It’s citrus season. The amazing honeybells are already gone. A hybrid between a tangerine and a grapefruit, they are ridiculously sweet and juicy. During her Florida years, Mom used to send us boxes of them every year.
Next up are Meyer lemons. Much sweeter than a lemon; but far more tart than an orange, Meyer lemons are one hellova of a fruit. Alice Waters and Martha Stewart featured and popularized the Meyer lemons and now they are commonly found in many American produce departments. A citrus fruit, they are soft and juicy and may be either yellow or orange.They also have a lot of seeds that you will want to watch out for.
Turns out this recipe, which highlights Meyer lemons, is also a hybrid. It is a little like magic, Fellow FoodBeest. I took it out of the oven at the appointed time and, to my delight, the top of it was cake and the bottom of it was a lemon-curd-like pudding. It spotlighted my cool Meyer lemons in a light, slightly puckery fusion sweet. I topped it with blueberries I found nearly hiding in the back of the fridge, but raspberries or strawberries would have also been good.
Half a cake; half a pudding this really is a hellova dessert.
And if you’re going to get me to eat dessert, it’s either going to be chocolate … or it’s going to be puckery. This is a good one.
What You Need To Make Meyer Lemon Pudding-Cake
4 T unsalted butter, at room temperature
1 C granulated sugar
1 T lemon zest
3 large eggs, at room temperature, separated
1/3 C Meyer lemon juice (juice of two medium Meyer lemons)
[If you can’t find Meyer lemons, you can use the ¼ C juice of regular lemons]
1/3 C all-purpose flour
1 C plain yogurt or sour cream
[I like to use non-fat Greek yogurt]
¼ t salt
½ C berries of your choice (optional)
Powdered sugar, for dusting
How To Make Meyer Lemon Pudding-Cake
Preheat the oven to 350 degrees F. Butter a 1-quart soufflé dish. (You can use smaller dishes or ramekins, if you want individual servings).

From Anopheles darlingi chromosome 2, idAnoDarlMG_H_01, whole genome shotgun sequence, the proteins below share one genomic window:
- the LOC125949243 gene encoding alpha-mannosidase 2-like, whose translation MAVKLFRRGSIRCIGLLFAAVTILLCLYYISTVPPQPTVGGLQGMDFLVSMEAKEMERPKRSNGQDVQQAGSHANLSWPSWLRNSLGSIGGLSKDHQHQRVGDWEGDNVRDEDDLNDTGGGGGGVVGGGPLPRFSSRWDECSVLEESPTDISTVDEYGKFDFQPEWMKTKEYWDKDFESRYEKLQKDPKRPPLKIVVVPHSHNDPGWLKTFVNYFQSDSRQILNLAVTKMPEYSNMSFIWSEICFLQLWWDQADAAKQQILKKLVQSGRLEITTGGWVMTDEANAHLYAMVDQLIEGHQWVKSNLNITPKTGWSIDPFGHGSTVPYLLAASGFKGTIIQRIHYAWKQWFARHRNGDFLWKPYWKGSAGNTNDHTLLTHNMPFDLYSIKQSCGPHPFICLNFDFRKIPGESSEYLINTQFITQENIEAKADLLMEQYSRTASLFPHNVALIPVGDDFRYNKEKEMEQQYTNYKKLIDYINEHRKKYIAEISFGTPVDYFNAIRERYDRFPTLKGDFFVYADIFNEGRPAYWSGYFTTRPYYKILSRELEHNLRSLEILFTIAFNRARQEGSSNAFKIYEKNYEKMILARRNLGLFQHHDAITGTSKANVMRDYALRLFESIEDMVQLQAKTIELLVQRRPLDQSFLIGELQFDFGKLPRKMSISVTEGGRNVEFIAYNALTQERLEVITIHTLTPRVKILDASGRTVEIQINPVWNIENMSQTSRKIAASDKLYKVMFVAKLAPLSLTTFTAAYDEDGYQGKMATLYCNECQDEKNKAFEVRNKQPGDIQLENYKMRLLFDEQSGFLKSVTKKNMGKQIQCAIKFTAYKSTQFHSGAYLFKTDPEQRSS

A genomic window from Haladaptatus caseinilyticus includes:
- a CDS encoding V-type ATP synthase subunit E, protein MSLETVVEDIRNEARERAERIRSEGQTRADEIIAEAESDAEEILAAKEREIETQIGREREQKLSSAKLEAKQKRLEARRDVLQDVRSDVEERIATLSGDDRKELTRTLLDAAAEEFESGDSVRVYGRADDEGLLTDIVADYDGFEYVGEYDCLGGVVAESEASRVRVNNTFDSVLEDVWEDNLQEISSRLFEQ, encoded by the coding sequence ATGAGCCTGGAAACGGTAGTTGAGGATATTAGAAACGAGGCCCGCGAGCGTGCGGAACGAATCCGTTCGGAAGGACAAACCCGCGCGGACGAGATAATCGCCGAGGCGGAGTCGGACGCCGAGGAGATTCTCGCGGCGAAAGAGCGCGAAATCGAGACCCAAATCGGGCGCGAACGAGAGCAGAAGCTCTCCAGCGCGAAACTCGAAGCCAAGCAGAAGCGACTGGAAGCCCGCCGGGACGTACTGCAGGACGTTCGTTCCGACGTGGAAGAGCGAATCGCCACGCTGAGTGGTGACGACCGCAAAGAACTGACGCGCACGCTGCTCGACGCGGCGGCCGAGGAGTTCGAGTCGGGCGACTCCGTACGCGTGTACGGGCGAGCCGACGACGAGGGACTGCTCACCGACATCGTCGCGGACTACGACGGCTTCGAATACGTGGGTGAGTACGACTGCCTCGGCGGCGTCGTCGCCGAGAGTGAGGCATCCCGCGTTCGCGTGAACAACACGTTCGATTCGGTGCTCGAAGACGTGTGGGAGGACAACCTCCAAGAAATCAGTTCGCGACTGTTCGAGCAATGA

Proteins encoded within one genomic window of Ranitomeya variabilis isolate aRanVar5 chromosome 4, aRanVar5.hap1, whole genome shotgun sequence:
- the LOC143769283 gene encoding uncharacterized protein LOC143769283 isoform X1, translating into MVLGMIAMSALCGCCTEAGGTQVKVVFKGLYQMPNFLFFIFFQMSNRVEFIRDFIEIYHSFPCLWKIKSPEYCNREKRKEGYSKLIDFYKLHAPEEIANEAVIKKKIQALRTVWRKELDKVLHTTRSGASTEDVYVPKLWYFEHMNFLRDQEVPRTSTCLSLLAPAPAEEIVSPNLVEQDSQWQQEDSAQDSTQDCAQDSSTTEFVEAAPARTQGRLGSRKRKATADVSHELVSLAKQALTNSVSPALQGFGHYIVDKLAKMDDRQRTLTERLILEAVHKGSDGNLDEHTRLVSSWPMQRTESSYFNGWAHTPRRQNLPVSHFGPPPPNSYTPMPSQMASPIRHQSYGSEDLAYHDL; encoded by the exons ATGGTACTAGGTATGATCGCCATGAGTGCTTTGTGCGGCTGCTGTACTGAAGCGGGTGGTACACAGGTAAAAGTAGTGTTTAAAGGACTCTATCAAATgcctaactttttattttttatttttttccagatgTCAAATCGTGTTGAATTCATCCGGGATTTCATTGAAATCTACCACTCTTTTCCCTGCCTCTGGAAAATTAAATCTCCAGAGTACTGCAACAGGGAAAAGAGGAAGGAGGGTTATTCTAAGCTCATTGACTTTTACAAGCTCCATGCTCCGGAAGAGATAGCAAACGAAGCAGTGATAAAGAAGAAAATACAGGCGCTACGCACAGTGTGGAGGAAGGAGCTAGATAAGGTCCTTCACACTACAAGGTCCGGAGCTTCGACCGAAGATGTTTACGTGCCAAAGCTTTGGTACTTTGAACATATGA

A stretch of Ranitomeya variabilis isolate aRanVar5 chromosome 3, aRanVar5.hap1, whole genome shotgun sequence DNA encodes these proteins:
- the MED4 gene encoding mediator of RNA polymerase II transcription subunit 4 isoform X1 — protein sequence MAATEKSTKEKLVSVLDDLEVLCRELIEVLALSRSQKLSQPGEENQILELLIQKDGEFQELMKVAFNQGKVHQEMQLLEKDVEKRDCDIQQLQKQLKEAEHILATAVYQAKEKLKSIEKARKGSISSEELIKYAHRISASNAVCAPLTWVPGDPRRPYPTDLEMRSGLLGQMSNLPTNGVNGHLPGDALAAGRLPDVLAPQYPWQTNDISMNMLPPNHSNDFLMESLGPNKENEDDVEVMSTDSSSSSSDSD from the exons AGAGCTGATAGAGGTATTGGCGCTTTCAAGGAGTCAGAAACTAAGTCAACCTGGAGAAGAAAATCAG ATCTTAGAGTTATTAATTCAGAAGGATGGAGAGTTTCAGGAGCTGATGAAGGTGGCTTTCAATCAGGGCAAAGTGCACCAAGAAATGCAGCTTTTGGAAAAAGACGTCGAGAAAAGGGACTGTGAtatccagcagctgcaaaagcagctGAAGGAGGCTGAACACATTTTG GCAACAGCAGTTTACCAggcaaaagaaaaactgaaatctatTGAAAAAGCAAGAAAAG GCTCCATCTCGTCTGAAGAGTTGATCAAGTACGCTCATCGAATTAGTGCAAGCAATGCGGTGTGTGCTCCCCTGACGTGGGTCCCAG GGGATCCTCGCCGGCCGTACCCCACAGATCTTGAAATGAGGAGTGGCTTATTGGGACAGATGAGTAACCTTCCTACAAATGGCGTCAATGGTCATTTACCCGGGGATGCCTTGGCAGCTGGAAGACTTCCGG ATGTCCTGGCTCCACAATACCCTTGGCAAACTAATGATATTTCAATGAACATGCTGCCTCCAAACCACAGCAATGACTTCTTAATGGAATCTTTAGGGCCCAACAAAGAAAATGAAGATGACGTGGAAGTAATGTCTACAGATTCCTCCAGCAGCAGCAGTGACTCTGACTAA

In the bowl of a stand mixer (or using a hand mixer), beat the butter at medium speed until light and fluffy. Add the sugar and lemon zest and beat until combined. Add the egg yolks, one at a time, beating well after each addition. Reduce speed to low and add half the lemon juice, half the flour and half the yogurt and beat until smooth; repeat with remaining lemon juice, flour and yogurt.
Beat the egg whites in a separate bowl at medium speed until they are foamy. Increase the speed to medium-high, add the salt, and beat it to stiff peaks. Add one-quarter of the whites to the lemon mixture and gently fold in. Continue to fold in the whites one-quarter at a time. Transfer it to a prepared soufflé dish or individual ramekins. Place the dish or dishes in a larger pan and carefully pour boiling water around it to a depth of 1 inch.
Bake for 50-60 minutes or until slightly golden brown and the center is just set. if you use smaller dishes or ramekins decrease baking time to 40-45 minutes, or until golden brown. Just watch the cakes to be safe.
The cake should spring back when gently touched. Do not open the oven door while the cake is baking. Remove from the water bath immediately and cool on a rack for 10-15 minutes.
Top with the berries of your choice. Lightly dust with powdered sugar. Serve warm. A little whipped cream ain’t bad on it either.